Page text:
Thursday, December 10, 2009

Religion and Justice?

I just read an interesting Slate post about the religious composition of the US Supreme Court (mostly Catholic, partly Jewish, just a smidge of Protestant), and it reminded me of recent conversations I have had about the oral exam I had back in grad school for my second field (comparative politics), as part of my comprehensive exams.

I was asked in grad school whether any particular divide (race, religion, clan, religion, etc.) was particularly problematic for democratic politics.  And I choked (or panicked, I forget which).  I passed anyway but realized shortly afterwards that my answer would have been religion.  The other identities do not inherently imply different attitudes about policy and what is the role of the state in the society.  Religion does. 

So, should we be concerned that the majority of Americans do not have their religions represented on the Supreme Court?  No.  Of course, I say that as one of the un-represented (non-believers) but ethnically related to the over-represented Jewish types.  Still, I am not bothererd--but my reasoning is perhaps different than the judges and others offended by this question.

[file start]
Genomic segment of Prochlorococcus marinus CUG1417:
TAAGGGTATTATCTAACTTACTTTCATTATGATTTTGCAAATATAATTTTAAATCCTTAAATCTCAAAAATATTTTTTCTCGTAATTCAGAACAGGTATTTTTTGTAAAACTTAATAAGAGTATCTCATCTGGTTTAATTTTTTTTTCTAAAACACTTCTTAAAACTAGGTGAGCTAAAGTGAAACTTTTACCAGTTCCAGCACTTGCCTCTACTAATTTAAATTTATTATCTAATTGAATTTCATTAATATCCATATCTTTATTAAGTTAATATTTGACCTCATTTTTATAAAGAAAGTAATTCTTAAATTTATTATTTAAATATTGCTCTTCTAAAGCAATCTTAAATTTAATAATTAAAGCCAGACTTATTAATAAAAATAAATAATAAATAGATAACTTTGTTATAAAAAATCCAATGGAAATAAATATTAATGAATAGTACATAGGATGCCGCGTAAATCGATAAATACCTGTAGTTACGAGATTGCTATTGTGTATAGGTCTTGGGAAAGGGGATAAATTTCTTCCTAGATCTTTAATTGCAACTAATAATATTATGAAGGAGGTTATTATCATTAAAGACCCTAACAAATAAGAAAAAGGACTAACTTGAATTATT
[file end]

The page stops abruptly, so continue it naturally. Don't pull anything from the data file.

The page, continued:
Nope, I worry more about tyranny of the majority, and the Court is, I think (I am not a judicial or con law expert, nor do I play one on TV), part of the structures that prevents majorities from oppressing minorities.  Sure, it can fail spectacularly, only getting right in the 1950s and beyond the treatment of African-Americans, for instance.  But I don't mind Protestants being under-represented there when they are so over-represented in key positions in the House, Senate and White House. 

It is laughable for someone like Pat Buchanan (whose definition of justice is something like "just us") to suggest that Protestants, even or especially Evangelical Christians are under-represented in the US political system. 

The article does end on a note with which I am sympathetic:
Besides—and perhaps this is the real problem—for most of us, the Supreme Court itself is still America's church. The Constitution is its sacred text. And so the possibility that any one man's personal faith could override the law is more than just frightening. It's its own kind of heresy.
 Just like the Bible, the Constitution can be read a variety of ways, with people focusing on different parts.  The good news is that the Constitution can be corrected (equal protection, for instance) to make up for the short-sightedness or political compromises of the past.  Also, we tend not to stone the heretics.

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